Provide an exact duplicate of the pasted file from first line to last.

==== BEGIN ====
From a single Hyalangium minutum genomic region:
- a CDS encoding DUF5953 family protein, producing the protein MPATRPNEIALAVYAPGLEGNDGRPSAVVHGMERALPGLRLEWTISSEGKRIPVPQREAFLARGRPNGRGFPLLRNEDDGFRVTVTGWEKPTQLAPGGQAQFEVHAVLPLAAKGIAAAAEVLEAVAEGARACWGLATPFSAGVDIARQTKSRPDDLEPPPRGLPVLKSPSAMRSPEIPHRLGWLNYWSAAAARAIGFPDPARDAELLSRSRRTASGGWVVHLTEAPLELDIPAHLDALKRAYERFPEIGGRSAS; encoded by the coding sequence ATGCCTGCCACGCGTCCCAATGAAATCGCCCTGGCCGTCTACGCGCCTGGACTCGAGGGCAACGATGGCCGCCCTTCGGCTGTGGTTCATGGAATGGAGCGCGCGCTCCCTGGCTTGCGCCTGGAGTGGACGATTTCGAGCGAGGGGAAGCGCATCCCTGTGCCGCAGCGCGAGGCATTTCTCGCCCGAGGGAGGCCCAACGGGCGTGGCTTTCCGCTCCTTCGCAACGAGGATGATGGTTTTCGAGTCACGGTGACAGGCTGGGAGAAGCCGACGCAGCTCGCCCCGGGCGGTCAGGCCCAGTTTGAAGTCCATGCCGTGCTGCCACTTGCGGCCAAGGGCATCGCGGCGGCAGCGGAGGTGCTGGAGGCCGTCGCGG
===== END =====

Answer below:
From a single Hyalangium minutum genomic region:
- a CDS encoding DUF5953 family protein, producing the protein MPATRPNEIALAVYAPGLEGNDGRPSAVVHGMERALPGLRLEWTISSEGKRIPVPQREAFLARGRPNGRGFPLLRNEDDGFRVTVTGWEKPTQLAPGGQAQFEVHAVLPLAAKGIAAAAEVLEAVAEGARACWGLATPFSAGVDIARQTKSRPDDLEPPPRGLPVLKSPSAMRSPEIPHRLGWLNYWSAAAARAIGFPDPARDAELLSRSRRTASGGWVVHLTEAPLELDIPAHLDALKRAYERFPEIGGRSAS; encoded by the coding sequence ATGCCTGCCACGCGTCCCAATGAAATCGCCCTGGCCGTCTACGCGCCTGGACTCGAGGGCAACGATGGCCGCCCTTCGGCTGTGGTTCATGGAATGGAGCGCGCGCTCCCTGGCTTGCGCCTGGAGTGGACGATTTCGAGCGAGGGGAAGCGCATCCCTGTGCCGCAGCGCGAGGCATTTCTCGCCCGAGGGAGGCCCAACGGGCGTGGCTTTCCGCTCCTTCGCAACGAGGATGATGGTTTTCGAGTCACGGTGACAGGCTGGGAGAAGCCGACGCAGCTCGCCCCGGGCGGTCAGGCCCAGTTTGAAGTCCATGCCGTGCTGCCACTTGCGGCCAAGGGCATCGCGGCGGCAGCGGAGGTGCTGGAGGCCGTCGCGG